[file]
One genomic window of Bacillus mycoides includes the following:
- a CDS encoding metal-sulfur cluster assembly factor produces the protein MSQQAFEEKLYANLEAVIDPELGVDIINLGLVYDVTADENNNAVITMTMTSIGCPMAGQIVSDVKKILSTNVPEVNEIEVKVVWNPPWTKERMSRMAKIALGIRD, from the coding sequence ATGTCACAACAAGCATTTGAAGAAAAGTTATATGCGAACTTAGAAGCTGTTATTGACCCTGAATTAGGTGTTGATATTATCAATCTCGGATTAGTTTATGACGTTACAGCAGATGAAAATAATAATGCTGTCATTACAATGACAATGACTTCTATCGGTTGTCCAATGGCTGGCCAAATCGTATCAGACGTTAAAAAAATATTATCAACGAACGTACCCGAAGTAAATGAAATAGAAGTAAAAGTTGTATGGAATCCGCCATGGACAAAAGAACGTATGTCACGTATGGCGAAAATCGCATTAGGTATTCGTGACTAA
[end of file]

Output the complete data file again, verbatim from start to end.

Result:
One genomic window of Bacillus mycoides includes the following:
- a CDS encoding metal-sulfur cluster assembly factor produces the protein MSQQAFEEKLYANLEAVIDPELGVDIINLGLVYDVTADENNNAVITMTMTSIGCPMAGQIVSDVKKILSTNVPEVNEIEVKVVWNPPWTKERMSRMAKIALGIRD, from the coding sequence ATGTCACAACAAGCATTTGAAGAAAAGTTATATGCGAACTTAGAAGCTGTTATTGACCCTGAATTAGGTGTTGATATTATCAATCTCGGATTAGTTTATGACGTTACAGCAGATGAAAATAATAATGCTGTCATTACAATGACAATGACTTCTATCGGTTGTCCAATGGCTGGCCAAATCGTATCAGACGTTAAAAAAATATTATCAACGAACGTACCCGAAGTAAATGAAATAGAAGTAAAAGTTGTATGGAATCCGCCATGGACAAAAGAACGTATGTCACGTATGGCGAAAATCGCATTAGGTATTCGTGACTAA